35. Shepard, J. H. and Manley, T. R. 1998. A species revision of the Parnassius phoebus complex in North America (Lepidoptera: Papilionidae), pp. 731–736, in T. C. Emmel (ed.), Systematics of Western North American Butterflies. Mariposa Press, Gainsville, FL.Google Scholar
  36. Takos, A. M., Knudsen, C., Lai, D., Kannangara, R., Mikkelsen, L., Motawia, M. S., Olsen, C. E., Saito, S., Tabata, S., Jørgensen, K., Møller, B. L., and Rook, F. 2011. Genomic clustering of cyanogenic glucoside biosynthetic genes aids their identification in Lotus japonicus and suggests the repeated evolution of this chemical defense pathway. Plant J. 68:273–86.PubMedCrossRefGoogle Scholar
  37. Takos, A., Lai, D., Mikkelsen, L., Abou hachem, M., Shelton, D., Motawia, M. S., Olsen, C. E., Wang, T. L., Martin, C., and Rook, F. 2010. Genetic screening identifies cyanogenesis-deficient mutants of Lotus japonicus and reveals enzymatic specificity in hydroxynitrile glucoside metabolism. Plant Cell 22:1605–1619.PubMedCrossRefGoogle Scholar
  38. Turlin, B. and Malin, L. 2005. Etude synoptique et Répartition mondiale des Espèces du Genre Parnassius Latreille 1804 (Lepidoptera Papilionidae). L. Manil, (ed.). Paris.Google Scholar
  39. Vonnickischrosenegk, E. and Wink, M. 1993. Sequestration of pyrrolizidine alkaloids in several arctiid moths (Lepidoptera, Arctiidae). J. Chem. Ecol. 19:1889–1903.CrossRefGoogle Scholar
  40. Witthohn, K. and Naumann, C. M. 1987. Genus Zygaena F and related taxa (Insecta, Lepidoptera) 53. Active cyanogenesis - in Zygaenids and other Lepidoptera. Z. Naturforsch. C 42c:1319–1322.Google Scholar
  41. Zagrobelny, M., Bak, S., Ekstrom, C. T., Olsen, C. E., and Møller, B. L. 2007a. The cyanogenic glucoside composition of Zygaena filipendulae (Lepidoptera: Zygaenidae) as effected by feeding on wild-type and transgenic lotus populations with variable cyanogenic glucoside profiles. Insect Biochem. Mol. Biol. 37:10–18.PubMedCrossRefGoogle Scholar
  42. Zagrobelny, M., Bak, S., and Møller, B. L. 2008. Cyanogenesis in plants and arthropods. Phytochemistry 69:1457–1468.PubMedCrossRefGoogle Scholar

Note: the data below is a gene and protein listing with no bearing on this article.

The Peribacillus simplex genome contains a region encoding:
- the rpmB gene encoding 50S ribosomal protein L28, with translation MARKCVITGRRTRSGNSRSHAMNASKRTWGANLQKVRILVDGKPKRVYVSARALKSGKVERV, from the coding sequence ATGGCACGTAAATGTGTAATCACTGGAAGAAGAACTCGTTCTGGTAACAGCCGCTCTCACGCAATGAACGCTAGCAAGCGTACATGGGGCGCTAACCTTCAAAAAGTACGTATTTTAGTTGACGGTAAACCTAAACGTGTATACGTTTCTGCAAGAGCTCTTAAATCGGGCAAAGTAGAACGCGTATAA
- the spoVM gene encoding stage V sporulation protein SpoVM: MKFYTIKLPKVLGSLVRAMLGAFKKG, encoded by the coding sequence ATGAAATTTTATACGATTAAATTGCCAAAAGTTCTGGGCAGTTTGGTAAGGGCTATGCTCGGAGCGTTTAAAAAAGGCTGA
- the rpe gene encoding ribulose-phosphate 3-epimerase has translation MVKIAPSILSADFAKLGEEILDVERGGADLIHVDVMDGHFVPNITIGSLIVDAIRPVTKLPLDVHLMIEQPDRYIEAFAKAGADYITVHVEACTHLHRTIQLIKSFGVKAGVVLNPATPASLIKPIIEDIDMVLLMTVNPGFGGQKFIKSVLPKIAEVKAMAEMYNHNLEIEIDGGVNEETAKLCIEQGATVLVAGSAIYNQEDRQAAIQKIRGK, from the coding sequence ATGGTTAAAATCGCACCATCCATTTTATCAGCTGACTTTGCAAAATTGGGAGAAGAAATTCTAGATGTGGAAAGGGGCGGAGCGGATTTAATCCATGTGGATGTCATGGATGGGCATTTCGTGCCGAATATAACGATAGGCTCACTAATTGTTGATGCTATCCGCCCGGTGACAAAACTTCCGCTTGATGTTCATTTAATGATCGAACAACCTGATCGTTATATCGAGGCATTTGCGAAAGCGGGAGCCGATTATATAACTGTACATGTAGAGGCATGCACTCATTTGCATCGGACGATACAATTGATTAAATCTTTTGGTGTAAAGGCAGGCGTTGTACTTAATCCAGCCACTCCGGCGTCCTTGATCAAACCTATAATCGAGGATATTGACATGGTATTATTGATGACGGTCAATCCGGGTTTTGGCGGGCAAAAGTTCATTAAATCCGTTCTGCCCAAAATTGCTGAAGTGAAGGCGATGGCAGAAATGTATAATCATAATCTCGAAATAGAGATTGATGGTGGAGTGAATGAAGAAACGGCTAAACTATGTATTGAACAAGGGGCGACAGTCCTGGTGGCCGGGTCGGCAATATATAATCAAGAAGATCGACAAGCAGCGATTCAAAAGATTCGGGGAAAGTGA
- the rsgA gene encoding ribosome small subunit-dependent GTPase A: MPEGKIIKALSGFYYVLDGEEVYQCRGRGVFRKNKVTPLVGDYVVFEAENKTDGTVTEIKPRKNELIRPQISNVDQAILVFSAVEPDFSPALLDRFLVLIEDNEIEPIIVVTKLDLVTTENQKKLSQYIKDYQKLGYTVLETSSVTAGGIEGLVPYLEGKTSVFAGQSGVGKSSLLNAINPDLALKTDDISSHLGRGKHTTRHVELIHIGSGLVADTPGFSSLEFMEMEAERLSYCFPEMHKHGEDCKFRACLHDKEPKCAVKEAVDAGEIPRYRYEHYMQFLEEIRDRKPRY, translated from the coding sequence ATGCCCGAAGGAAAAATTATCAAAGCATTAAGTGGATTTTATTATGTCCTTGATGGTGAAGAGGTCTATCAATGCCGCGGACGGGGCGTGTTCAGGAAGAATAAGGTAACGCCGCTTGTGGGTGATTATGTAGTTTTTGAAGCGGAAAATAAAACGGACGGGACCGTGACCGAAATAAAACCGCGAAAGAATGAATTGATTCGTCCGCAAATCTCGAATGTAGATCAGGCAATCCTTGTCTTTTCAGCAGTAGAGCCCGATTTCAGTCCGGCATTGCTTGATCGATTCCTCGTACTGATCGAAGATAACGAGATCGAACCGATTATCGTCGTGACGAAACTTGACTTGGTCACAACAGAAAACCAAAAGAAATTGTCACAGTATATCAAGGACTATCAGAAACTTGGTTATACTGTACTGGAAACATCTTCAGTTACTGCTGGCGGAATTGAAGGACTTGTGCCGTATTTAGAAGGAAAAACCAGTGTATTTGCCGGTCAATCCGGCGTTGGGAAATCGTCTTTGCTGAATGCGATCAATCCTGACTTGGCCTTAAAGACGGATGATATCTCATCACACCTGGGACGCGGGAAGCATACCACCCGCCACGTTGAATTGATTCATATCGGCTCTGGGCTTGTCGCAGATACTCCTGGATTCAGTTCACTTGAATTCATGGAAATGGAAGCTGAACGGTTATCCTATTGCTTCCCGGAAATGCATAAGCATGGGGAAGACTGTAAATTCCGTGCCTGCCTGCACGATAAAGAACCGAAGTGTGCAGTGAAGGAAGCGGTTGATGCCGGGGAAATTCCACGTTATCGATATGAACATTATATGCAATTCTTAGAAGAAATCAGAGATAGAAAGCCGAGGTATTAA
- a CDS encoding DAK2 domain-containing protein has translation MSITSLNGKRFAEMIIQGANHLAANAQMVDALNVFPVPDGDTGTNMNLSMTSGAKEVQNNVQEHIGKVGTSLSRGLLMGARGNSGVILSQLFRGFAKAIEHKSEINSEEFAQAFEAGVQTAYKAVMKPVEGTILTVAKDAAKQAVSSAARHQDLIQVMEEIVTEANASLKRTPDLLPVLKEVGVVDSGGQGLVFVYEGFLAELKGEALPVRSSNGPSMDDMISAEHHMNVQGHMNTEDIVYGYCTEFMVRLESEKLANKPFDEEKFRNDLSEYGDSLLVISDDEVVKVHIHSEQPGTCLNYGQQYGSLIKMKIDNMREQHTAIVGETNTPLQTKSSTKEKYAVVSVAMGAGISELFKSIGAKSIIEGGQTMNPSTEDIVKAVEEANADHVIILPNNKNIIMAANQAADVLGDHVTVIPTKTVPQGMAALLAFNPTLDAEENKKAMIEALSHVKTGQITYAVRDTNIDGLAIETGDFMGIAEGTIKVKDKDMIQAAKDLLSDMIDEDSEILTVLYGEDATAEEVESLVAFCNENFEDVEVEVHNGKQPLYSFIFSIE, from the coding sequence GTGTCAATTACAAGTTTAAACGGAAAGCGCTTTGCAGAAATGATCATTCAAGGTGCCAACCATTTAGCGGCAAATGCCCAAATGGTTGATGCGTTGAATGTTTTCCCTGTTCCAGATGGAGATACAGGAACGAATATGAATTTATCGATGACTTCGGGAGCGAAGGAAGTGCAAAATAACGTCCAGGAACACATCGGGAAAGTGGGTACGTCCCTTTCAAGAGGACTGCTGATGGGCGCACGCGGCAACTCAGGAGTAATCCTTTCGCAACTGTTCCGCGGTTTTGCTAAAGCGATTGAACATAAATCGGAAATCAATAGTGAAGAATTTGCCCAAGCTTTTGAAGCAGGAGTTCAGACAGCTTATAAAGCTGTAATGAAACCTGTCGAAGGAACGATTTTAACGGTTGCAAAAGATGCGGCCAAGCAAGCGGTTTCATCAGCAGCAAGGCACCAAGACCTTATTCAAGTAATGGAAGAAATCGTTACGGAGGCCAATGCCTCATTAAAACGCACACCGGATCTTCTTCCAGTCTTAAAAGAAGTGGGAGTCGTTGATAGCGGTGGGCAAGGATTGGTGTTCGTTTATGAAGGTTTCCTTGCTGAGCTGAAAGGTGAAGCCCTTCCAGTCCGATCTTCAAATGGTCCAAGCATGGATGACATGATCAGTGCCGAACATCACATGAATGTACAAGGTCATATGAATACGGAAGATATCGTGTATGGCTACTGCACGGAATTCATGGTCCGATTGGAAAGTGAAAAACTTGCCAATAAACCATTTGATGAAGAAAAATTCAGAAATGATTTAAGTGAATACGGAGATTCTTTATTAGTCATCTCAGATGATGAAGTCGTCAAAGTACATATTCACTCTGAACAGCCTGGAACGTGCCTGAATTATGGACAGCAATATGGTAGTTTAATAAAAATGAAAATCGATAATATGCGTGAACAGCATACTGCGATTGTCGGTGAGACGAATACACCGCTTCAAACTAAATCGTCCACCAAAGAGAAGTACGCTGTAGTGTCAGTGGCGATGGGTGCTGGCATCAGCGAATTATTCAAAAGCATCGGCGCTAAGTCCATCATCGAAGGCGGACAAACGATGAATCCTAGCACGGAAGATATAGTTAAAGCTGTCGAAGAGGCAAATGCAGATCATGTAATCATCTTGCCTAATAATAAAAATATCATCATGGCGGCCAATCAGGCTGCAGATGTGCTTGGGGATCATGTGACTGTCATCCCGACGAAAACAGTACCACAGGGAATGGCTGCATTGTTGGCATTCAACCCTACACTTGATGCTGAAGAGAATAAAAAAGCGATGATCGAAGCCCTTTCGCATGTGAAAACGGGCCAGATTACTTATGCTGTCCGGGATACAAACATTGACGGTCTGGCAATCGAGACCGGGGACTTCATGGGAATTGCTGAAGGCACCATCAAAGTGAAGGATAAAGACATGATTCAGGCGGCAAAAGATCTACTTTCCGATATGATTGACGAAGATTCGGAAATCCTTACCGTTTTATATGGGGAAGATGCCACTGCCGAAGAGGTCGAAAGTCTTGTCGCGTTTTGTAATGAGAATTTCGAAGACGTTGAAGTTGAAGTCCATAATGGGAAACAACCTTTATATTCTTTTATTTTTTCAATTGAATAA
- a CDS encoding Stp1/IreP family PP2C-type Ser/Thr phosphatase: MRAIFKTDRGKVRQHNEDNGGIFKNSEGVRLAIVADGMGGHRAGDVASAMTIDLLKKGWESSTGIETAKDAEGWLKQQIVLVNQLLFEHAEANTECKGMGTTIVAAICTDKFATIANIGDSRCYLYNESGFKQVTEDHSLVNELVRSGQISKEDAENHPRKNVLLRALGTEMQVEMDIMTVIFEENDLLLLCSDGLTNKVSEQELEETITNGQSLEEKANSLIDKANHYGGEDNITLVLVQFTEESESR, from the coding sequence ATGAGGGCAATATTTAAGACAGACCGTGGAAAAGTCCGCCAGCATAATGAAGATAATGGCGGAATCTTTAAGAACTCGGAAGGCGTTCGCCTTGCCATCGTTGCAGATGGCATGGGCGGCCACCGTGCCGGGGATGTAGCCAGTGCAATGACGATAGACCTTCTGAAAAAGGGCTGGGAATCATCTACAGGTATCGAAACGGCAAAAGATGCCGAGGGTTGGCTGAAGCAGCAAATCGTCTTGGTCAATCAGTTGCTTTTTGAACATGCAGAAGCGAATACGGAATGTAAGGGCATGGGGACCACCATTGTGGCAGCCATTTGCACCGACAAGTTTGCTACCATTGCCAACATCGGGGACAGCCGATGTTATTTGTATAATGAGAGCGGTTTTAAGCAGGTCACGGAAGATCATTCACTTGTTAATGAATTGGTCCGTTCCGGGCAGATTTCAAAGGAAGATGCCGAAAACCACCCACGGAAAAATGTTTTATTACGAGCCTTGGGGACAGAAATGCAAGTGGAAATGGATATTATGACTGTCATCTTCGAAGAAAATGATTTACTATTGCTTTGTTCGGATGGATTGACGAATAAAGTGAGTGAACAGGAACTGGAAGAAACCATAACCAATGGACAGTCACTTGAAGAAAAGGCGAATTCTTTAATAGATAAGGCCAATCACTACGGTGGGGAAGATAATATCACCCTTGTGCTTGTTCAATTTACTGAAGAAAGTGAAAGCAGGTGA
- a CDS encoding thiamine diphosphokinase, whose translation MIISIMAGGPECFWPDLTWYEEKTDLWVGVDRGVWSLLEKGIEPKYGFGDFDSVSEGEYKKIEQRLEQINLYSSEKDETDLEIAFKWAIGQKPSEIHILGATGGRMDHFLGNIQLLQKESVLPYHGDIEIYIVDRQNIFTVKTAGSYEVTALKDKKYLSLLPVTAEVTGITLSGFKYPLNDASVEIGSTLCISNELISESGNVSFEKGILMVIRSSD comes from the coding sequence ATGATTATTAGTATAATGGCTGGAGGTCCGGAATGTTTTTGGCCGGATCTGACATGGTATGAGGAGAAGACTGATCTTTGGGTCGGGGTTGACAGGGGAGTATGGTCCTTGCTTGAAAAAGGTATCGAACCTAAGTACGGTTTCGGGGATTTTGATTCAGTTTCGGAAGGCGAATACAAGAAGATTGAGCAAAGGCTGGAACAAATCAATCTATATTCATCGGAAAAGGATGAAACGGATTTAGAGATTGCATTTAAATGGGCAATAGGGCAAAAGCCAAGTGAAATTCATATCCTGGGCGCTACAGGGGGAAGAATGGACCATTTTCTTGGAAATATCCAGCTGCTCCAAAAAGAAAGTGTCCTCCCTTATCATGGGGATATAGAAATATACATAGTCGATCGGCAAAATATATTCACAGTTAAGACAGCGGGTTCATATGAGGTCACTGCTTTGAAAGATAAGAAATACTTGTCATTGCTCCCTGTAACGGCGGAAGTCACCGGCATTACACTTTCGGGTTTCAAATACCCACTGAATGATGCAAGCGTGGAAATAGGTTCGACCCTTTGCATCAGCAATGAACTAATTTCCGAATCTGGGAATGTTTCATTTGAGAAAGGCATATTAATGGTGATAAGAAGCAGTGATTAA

43. Zagrobelny, M., Bak, S., Olsen, C. E., and Møller, B. L. 2007b. Intimate roles for cyanogenic glucosides in the life cycle of Zygaena filipendulae (Lepidoptera, Zygaenidae). Insect Biochem. Mol. Biol. 37:1189–1197.PubMedCrossRefGoogle Scholar
  44. Zagrobelny, M. and Møller, B. L. 2011. Cyanogenic glucosides in the biological warfare between plants and insects: the Burnet moth-Birdsfoot trefoil model system. Phytochemistry 72:1585–1592.PubMedCrossRefGoogle Scholar

Copyright information

© Springer Science+Business Media, LLC 2012

Authors and Affiliations

  • Nanna Bjarnholt
    • 1
    Email author
  • Mirosław Nakonieczny
    • 2
  • Andrzej Kędziorski
    • 2
  • Diane M. Debinski
    • 3
  • Stephen F. Matter
    • 4
  • Carl Erik Olsen
    • 5
  • Mika Zagrobelny
    • 1
  1. 1.Plant Biochemistry Laboratory, Department of Plant Biology and Biotechnology and the VKR Centre of Excellence “Pro-Active Plants”University of CopenhagenFrederiksberg CDenmark
  2. 2.Department of Animal Physiology & EcotoxicologyUniversity of SilesiaKatowicePoland
  3. 3.Ecology, Evolution, and Organismal BiologyIowa State UniversityAmesUSA
  4. 4.Department of Biological SciencesUniversity of CincinnatiCincinnatiUSA
  5. 5.Department of Basic Sciences and Environment and the VKR Centre of Excellence “Pro-Active Plants”University of CopenhagenFrederiksberg CDenmark

Personalised recommendations